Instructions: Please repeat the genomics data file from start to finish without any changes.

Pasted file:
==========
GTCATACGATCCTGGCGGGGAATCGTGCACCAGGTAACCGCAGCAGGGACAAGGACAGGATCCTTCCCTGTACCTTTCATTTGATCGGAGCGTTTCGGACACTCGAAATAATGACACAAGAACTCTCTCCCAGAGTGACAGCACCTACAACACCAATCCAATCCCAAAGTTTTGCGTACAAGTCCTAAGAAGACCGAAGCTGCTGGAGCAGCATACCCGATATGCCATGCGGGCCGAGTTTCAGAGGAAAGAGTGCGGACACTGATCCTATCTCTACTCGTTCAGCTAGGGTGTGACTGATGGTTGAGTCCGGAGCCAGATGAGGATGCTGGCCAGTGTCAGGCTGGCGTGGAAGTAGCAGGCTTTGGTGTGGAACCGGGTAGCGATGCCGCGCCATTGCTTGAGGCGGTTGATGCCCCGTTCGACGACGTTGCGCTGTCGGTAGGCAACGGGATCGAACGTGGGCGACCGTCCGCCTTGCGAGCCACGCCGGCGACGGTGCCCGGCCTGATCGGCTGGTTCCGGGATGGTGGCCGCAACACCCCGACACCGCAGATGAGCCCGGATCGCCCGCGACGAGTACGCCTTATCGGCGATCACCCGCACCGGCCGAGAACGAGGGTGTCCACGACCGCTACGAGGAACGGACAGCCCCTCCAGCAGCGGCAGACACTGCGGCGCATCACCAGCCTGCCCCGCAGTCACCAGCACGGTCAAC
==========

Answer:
GTCATACGATCCTGGCGGGGAATCGTGCACCAGGTAACCGCAGCAGGGACAAGGACAGGATCCTTCCCTGTACCTTTCATTTGATCGGAGCGTTTCGGACACTCGAAATAATGACACAAGAACTCTCTCCCAGAGTGACAGCACCTACAACACCAATCCAATCCCAAAGTTTTGCGTACAAGTCCTAAGAAGACCGAAGCTGCTGGAGCAGCATACCCGATATGCCATGCGGGCCGAGTTTCAGAGGAAAGAGTGCGGACACTGATCCTATCTCTACTCGTTCAGCTAGGGTGTGACTGATGGTTGAGTCCGGAGCCAGATGAGGATGCTGGCCAGTGTCAGGCTGGCGTGGAAGTAGCAGGCTTTGGTGTGGAACCGGGTAGCGATGCCGCGCCATTGCTTGAGGCGGTTGATGCCCCGTTCGACGACGTTGCGCTGTCGGTAGGCAACGGGATCGAACGTGGGCGACCGTCCGCCTTGCGAGCCACGCCGGCGACGGTGCCCGGCCTGATCGGCTGGTTCCGGGATGGTGGCCGCAACACCCCGACACCGCAGATGAGCCCGGATCGCCCGCGACGAGTACGCCTTATCGGCGATCACCCGCACCGGCCGAGAACGAGGGTGTCCACGACCGCTACGAGGAACGGACAGCCCCTCCAGCAGCGGCAGACACTGCGGCGCATCACCAGCCTGCCCCGCAGTCACCAGCACGGTCAAC